On the epic flight from Khorog to Dushanbe, Steve and I met two new friends, Colby and Mike, who were both expats in Dushanbe at the time. They arranged for us to stay with their friend Monet for a night in Dushanbe, which was really lovely of them. Monet is also an expat in the city and was house-sitting for the night in a lovely apartment with the cutest cat (who was just a little bit crazy!). Monet was able to give us some great insider-tips, and it was very interesting to experience the city from an expat’s point of view.
Dushanbe is the capital and largest city of Tajikistan. It’s also the least touristy capital in Central Asia, which is why we didn’t expect much of it before getting there. But we were very pleasantly surprised by Dushanbe! The city is BIG despite only having a population of 800.000 people and has a real modern feel to it. Generally, Dushanbe is considered the most beautiful capital in Central Asia, mainly because of its ginormous green parks, wide avenues and glorious buildings and monuments.
Before going to Monet’s place, we went to the house that Colby and his wife were living in at the time, which was actually owned by a US ambassador! The house had a lot of safety equipment such as bars across the windows, an escape room, and a high fence with spikes on the top to keep the ambassador, his family and his dog safe. I found it quite crazy, but I can understand why it would be necessary, since Tajikistan has seen quite a bit of civil unrest in recent years.
On the way to Monet’s, we dropped by a restaurant called Marco Polo, which was really fancy and the nicest one I had eaten at since my Asia travels began in March. We had A LOT of food, including awesome vegetarian dishes for me. I can definitely recommend Marco Polo for an upscale meal in beautiful surroundings!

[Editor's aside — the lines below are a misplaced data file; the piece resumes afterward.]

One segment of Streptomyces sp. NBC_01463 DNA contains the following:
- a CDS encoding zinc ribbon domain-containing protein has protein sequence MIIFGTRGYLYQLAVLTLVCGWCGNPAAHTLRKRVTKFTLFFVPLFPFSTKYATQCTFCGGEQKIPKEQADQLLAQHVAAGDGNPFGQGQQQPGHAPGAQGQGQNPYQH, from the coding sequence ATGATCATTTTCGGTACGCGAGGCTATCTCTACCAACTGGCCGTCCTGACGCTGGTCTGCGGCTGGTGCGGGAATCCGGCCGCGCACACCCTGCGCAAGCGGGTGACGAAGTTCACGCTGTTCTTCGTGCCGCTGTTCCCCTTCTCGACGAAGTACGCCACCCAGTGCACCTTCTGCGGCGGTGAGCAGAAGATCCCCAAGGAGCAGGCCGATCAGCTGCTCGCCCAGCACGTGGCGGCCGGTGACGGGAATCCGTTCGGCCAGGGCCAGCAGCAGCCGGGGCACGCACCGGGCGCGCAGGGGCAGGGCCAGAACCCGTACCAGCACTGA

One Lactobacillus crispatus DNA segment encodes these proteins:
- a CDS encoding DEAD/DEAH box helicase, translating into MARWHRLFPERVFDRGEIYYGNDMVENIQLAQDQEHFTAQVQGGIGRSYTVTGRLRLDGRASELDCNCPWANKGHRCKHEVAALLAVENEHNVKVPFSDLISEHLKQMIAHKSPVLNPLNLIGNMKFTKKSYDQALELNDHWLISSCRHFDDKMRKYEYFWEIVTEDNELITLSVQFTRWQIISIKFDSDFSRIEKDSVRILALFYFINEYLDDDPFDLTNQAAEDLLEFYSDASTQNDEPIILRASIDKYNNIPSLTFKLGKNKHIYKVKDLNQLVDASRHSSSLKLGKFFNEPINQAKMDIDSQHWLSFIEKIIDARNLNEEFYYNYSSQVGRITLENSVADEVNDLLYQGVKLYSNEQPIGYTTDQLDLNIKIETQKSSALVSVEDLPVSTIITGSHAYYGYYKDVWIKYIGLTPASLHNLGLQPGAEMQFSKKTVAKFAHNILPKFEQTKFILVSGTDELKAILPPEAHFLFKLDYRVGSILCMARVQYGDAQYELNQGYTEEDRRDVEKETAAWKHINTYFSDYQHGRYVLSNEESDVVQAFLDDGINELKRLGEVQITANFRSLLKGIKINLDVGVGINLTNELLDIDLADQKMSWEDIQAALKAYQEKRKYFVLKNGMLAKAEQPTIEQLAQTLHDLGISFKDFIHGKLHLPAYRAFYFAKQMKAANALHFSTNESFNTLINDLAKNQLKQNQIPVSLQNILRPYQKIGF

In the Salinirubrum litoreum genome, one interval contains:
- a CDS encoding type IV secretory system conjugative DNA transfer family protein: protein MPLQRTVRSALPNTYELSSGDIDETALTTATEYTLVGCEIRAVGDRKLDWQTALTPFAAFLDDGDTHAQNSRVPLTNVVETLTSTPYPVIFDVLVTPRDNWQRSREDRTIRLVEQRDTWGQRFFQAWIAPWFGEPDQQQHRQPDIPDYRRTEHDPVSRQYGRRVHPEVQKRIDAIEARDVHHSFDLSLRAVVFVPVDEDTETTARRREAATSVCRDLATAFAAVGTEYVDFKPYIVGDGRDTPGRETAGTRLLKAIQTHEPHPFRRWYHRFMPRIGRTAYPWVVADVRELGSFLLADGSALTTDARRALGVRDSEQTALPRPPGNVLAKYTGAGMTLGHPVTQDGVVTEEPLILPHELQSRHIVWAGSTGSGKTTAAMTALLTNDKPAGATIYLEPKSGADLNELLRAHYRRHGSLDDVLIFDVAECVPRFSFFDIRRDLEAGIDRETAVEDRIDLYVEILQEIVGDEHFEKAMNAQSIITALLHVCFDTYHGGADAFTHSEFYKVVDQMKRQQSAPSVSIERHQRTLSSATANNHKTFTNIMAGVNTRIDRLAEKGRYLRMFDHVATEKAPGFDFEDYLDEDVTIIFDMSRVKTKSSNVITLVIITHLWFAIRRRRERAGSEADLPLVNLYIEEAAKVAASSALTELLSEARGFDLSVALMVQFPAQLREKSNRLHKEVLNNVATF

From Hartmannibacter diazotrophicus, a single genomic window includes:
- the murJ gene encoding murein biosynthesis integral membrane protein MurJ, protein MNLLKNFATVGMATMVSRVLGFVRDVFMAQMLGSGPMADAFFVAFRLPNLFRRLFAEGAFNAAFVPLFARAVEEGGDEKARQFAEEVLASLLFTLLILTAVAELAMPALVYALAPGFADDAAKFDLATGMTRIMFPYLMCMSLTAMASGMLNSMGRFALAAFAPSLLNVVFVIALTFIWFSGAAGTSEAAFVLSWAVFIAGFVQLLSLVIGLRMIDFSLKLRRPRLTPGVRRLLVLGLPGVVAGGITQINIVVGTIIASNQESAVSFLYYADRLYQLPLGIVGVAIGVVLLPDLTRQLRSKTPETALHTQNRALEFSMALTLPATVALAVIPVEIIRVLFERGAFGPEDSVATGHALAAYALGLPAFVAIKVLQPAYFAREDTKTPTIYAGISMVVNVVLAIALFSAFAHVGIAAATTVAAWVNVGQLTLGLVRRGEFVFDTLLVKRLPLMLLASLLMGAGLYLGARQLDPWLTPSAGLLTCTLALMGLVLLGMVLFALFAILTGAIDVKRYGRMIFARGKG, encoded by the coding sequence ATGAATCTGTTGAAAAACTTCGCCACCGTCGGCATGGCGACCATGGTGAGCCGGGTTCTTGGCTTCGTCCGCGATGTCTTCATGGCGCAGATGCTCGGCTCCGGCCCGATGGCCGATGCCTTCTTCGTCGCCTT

After the dinner, we met Monet at the house that she was house-sitting, which was a really nice break from run-down hostels and homestays. It had everything that we had been praying for and Monet and the crazy cat of the house were great hosts.
After getting settled, Steve and I went for a little wander around the Rudaki Park, which is the central park with clean wide paths, numerous fountains and colourful flowers, and the place where every monument worth seeing is located, including the Statue of Rudaki, a poet who is considered the founder of modern Persian literature; the Statue of Ismoil Somoni, a 10th-century founder of the Samanid dynasty; The Gerb Monument with the State Emblem of the Republic of Tajikistan; Dushanbe Flagpole, the world’s second tallest free-standing flagpole at 165 metres, although with no actual flag on it; and the Palace of the Nation, the impressive presidential residence. The Rudaki Park is full of life and things to do and see, but still there are plenty of quiet corners to have a chitchat or a picnic break, which we also took advantage of.
I really liked the city in all its grandness, although I thought it felt less personal than Bishkek. The two cities reminded me quite a bit of each other, but if I had to choose a favourite, I would choose the underdog, Bishkek.
Our original plan was to spend an extra day in Dushanbe to relax and sleep in, which we really needed after those hectic days in the East. But since the weather forecast was showing rain and thunder for the upcoming days, we decided to postpone our relaxation to a later date and left Dushanbe early in the morning to escape to a cultural gem in Northern Tajikistan. Stay tuned!